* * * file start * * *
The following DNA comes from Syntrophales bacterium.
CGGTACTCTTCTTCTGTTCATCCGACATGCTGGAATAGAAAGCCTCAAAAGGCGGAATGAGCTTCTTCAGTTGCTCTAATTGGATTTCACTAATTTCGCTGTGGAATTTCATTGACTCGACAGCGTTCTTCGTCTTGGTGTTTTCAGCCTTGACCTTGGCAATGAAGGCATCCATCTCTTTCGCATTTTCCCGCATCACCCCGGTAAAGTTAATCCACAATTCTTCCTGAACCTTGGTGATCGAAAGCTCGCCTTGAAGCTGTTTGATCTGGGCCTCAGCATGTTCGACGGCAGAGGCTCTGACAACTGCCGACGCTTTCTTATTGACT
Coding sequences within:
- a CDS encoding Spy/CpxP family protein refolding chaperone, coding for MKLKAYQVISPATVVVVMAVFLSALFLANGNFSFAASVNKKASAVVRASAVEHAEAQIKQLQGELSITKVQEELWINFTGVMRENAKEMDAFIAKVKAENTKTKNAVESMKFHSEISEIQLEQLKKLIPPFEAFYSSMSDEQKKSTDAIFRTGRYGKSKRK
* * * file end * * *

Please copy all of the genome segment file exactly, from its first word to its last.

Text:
The following DNA comes from Syntrophales bacterium.
CGGTACTCTTCTTCTGTTCATCCGACATGCTGGAATAGAAAGCCTCAAAAGGCGGAATGAGCTTCTTCAGTTGCTCTAATTGGATTTCACTAATTTCGCTGTGGAATTTCATTGACTCGACAGCGTTCTTCGTCTTGGTGTTTTCAGCCTTGACCTTGGCAATGAAGGCATCCATCTCTTTCGCATTTTCCCGCATCACCCCGGTAAAGTTAATCCACAATTCTTCCTGAACCTTGGTGATCGAAAGCTCGCCTTGAAGCTGTTTGATCTGGGCCTCAGCATGTTCGACGGCAGAGGCTCTGACAACTGCCGACGCTTTCTTATTGACT
Coding sequences within:
- a CDS encoding Spy/CpxP family protein refolding chaperone, coding for MKLKAYQVISPATVVVVMAVFLSALFLANGNFSFAASVNKKASAVVRASAVEHAEAQIKQLQGELSITKVQEELWINFTGVMRENAKEMDAFIAKVKAENTKTKNAVESMKFHSEISEIQLEQLKKLIPPFEAFYSSMSDEQKKSTDAIFRTGRYGKSKRK